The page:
Hospitality and Korogas

Koroga is a Kiswahili word for ‘stir’. It’s a very Kenyan name for something I deem to be a very Kenyan concept. Let me explain. 

At least once a week, usually menfolk will meet up at a social club that offers individual cooking facilities for people to get together over drinks while a ‘designated cook’ prepares the dinner. Meat and other ingredients are preordered so that everything is ready for you to put together while you have a laugh and catch up with your mates. Typically, one will have a couple of beers or whiskies, or both if one has a designated driver, and enjoy the meal. Attentive waiters will cater to you whims, and some Koroga joints also offer to cook your food just in case you’re not up to it, but this is rarely ever taken up. 

Slowly over the years, Korogas have become a family affair, and they’re not just held at designated places. Many people have them at home and it somehow turns into an impromptu party.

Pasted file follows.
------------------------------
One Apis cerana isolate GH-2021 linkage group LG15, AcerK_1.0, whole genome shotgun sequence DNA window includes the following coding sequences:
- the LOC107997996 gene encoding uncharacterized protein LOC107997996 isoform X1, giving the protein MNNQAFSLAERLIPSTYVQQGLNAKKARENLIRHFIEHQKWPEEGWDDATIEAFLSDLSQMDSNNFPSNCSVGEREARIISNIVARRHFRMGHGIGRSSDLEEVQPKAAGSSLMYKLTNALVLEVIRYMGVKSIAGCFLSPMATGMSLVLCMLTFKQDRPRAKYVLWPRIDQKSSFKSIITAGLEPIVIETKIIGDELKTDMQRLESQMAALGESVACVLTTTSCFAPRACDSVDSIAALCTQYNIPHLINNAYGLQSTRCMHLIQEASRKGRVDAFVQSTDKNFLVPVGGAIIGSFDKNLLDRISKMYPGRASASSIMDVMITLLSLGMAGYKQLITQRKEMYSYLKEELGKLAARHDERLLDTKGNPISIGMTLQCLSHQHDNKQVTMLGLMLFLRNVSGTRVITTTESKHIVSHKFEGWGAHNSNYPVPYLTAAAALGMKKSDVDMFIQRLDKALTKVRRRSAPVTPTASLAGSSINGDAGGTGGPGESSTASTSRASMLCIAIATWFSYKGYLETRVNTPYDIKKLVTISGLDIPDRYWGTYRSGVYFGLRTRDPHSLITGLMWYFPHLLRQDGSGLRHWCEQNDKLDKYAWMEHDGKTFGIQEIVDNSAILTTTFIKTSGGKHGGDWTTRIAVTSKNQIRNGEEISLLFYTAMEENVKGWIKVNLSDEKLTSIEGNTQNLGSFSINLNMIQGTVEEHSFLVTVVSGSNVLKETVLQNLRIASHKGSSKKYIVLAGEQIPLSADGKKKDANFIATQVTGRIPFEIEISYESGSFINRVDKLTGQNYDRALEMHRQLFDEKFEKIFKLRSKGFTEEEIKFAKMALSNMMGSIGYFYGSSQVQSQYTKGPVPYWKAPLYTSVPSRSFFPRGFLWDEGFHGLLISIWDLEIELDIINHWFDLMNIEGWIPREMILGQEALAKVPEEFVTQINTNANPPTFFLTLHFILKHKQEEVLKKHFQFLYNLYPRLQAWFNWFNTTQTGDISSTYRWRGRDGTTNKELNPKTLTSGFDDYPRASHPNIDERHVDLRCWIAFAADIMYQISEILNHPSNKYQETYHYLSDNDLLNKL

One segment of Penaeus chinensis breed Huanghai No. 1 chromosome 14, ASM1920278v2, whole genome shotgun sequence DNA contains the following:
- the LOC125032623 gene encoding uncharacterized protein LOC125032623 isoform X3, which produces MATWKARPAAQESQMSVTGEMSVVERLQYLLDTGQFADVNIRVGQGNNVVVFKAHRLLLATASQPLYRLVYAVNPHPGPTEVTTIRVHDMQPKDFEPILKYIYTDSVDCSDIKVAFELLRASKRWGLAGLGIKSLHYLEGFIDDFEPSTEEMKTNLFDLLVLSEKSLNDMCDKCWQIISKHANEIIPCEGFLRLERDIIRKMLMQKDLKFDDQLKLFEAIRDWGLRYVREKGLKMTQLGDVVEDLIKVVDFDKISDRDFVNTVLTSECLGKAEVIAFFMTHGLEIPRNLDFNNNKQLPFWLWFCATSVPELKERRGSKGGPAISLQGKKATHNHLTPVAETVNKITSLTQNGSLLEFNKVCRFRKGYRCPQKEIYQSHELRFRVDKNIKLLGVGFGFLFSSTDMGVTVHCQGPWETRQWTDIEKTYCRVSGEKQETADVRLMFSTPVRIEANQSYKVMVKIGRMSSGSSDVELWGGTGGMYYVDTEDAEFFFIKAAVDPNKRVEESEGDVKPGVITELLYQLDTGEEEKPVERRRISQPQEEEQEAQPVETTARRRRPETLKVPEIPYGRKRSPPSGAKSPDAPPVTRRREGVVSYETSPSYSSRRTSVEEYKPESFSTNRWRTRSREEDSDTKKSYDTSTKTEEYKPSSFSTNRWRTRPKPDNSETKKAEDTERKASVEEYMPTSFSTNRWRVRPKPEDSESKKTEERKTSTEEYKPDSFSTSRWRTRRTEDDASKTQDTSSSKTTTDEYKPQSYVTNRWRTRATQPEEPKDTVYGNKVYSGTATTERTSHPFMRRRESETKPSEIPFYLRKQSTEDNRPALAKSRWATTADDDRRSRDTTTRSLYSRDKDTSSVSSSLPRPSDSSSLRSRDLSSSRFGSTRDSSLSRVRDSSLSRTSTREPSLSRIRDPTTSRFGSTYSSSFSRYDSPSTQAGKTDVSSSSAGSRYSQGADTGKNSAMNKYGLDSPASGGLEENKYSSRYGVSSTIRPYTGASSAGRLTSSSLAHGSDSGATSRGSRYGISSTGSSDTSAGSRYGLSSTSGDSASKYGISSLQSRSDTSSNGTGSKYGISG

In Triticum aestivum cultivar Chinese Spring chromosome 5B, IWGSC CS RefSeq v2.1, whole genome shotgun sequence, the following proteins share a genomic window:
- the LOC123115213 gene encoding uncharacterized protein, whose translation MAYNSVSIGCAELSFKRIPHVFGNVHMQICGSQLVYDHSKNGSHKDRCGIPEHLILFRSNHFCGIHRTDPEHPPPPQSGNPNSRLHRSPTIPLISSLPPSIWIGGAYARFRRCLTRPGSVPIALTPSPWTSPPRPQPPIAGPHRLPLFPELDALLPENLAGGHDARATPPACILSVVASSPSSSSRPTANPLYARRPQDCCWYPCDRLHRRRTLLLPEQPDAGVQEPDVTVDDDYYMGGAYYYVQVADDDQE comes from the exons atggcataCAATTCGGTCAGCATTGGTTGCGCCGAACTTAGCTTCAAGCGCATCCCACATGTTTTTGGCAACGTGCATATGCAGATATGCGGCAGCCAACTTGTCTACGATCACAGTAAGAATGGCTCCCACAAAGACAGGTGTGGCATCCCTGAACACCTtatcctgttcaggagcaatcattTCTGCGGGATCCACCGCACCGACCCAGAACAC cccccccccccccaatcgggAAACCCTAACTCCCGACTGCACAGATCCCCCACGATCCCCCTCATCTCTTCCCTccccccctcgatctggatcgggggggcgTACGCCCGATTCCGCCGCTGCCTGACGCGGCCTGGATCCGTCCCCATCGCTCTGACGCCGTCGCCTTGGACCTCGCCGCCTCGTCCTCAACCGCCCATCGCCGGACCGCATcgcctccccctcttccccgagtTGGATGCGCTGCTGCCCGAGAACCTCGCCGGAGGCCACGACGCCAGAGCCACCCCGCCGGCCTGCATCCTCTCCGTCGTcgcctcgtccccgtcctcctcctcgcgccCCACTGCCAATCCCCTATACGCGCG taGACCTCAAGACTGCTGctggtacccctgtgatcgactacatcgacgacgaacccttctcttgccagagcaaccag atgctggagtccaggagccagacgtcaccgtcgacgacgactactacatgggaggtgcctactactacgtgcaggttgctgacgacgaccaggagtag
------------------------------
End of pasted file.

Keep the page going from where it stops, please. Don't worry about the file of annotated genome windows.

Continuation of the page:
My friends Raju and Nita are impeccable hosts. It seems like hospitality runs through the entire family’s veins because even their sons (one of whom is an Executive Chef) are lovely hosts. 

A small dinner party for about ten people had been organised and it was lovely. Even the rain didn’t hamper the Koroga because while we stayed indoors, Raju has a space that opens outwards so we sat inside at the bar and living room, enjoying the downpour while scents of cooking wafted in, as Raju flitted in and out, and still being a part of the party. 

I do enjoy going to their home because Nita has done up her home to make it feel just that – a home. The food was delicious, and while Kavit, their younger son, plied everyone with drinks all evening, Aman, the executive chef, whipped up a dessert just minutes before we sat down to dinner! I was very impressed. 

Breaking bread with friends and family is a very pleasurable experience, and especially so when your hosts make you feel very welcome. 

The effectively simple yet delicious spread

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